"Sure, why not..." he answers. They embrace, but it ends quickly and awkwardly. We follow them as they leave the motel to explore their environs, the town, the beach, the sea, the dunes, they walk together for a long time. As they return to the motel, Trevor suggests a drink in their room, before dinner. He gets two glasses, a bottle of champagne, and, as Giles goes to the bathroom to 'freshen up', he crushes one of the aphrodisiac pills into Giles' glass as he pours the champagne for them both.
"Bottoms up Professor!"
"Oh, you think of everything.", says Giles downing his glass in a single gulp.
"Let's eat," says Trevor.
A series of dissolve shots follow them through dinner at a fashionable resturant overlooking the ocean. Continuous tight shots of Giles face show him becoming more and more flushed, he has to continually wipe sweat from his eyes.
"Let's leave." say Giles. "Let's go back to our room."
"Anything you say, Doctor." answers Trevor.
At the motel, the t.v. provides the only light, casting an eerie, evil light about the room. Giles is stripping off his clothes, tossing them aside. Tevor follows behind, picking up each item, folding it carefully, and placing it neatly on the dresser-top.
"Slow down, Einstein," says Trevor, "Don't have a hernia on me."
"Oh!", he answers, "I can't stand it any longer. I'm as stiff as the Woodsman's axe handle!"
We've been watching Giles in the background, as we look over Trevor's shoulder. He prepares another round of drinks for them. This time he crushes one of the tranquilizer pills into Giles' champagne.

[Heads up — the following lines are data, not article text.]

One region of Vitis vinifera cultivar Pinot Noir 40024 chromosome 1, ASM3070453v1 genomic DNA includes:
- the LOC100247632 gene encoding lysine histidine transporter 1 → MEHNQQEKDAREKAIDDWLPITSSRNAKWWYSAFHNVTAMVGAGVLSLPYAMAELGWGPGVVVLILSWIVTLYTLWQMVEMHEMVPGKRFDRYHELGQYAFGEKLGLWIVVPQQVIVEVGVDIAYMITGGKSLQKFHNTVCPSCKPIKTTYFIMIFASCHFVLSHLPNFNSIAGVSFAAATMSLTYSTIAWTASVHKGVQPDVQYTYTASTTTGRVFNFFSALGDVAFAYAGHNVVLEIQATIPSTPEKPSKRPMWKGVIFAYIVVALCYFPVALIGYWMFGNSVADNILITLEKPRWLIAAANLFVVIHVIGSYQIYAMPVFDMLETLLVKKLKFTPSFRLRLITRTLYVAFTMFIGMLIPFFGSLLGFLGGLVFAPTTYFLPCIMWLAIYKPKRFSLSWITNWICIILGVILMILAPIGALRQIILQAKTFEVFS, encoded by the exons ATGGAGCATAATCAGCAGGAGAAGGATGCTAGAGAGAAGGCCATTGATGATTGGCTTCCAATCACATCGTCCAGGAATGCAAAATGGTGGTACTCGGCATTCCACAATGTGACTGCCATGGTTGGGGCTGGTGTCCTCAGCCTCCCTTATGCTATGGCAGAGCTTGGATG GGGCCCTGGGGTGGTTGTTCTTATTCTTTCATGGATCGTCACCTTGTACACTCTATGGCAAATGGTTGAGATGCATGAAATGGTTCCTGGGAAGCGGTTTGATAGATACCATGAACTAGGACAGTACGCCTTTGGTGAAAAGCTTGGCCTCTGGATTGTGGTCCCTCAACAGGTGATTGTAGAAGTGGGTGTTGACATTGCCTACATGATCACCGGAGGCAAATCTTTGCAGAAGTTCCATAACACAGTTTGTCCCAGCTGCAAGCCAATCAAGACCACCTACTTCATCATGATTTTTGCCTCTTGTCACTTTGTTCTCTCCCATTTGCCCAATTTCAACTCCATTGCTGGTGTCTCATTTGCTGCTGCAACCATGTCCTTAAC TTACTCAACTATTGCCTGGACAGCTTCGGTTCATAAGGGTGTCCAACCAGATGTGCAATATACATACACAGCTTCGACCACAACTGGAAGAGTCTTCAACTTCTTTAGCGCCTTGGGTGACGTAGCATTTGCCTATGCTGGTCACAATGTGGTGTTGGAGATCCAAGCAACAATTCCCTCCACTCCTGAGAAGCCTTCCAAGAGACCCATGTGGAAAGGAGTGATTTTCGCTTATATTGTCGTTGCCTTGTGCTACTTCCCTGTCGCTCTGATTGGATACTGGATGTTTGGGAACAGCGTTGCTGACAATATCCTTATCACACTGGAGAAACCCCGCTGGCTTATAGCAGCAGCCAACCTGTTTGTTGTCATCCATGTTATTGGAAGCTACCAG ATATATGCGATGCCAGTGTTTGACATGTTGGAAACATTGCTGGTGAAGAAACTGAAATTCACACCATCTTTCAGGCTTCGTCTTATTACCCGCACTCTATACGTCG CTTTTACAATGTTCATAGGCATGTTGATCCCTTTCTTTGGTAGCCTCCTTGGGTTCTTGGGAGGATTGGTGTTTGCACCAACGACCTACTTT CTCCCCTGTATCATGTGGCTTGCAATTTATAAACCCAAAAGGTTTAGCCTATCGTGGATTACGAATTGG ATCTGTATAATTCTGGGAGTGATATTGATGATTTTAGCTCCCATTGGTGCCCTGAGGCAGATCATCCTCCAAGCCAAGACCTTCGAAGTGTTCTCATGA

"Here, Edward Teller, father of the hydrogen bomb, drink this."
"What?" says Giles. "Whose father?"
"Never mind," answers Trevor, "drink your champagne."
"To us!" says Giles.
"Ditto." says Trevor.
Giles' head begins to spin, echoed by the t.v. images which become a psychadelic/psychotic collage, like MTV on steroids, and then it subsides, segueing into a series of slow motion outakes from Mary Tyler Moore, Dick Van Dyke and Father Knows Best, color and black-and-white mixing at random.
Giles is flat on his back on the bed, naked as the day he was born.
Trevor begins dressing Giles in the Dorothy Gale costume, anklets, blouse, jumper and last, the red pumps.
"Put your heels together and your knees apart." Trevor tells him.
"Huh?" says Giles.
"That's right, now just relax." Trevor says.
Trevor picks up the surgical sheers. They flash demonically, lit by the snowy glare of the t.v. screen. He raises Giles' skirt with one hand and lowers the scissors with the other. Slash!
The screen is flooded in technocolor red.
The camera zooms out to show Giles, in Dorothy's clothing. A smile fills his face. Blood fills the bedsheets. Trevor walks out the door, the camera follows. The scene is stark, black-and-white.
Rivulets of blood drip down his arm as Trevor makes his way across the sand to the water's edge.
"Dorothy! Dorothy! How could you leave me Dorothy?!" he screams as he walks straight into the ocean, ankles, knees, waist, chest, shoulders, neck. Now only his head and upraised arm are visible above the waterline. He continues into the sea.
At last, the soft light of the rising moon. The scene is still black-and-white, this time softened by the moonlight.
The camera does a slow aerial-pan-out...getting smaller and smaller as we move higher and higher above the Montauk shore.
Lights go out in the buildings along the sea coast.
Slow fade to black.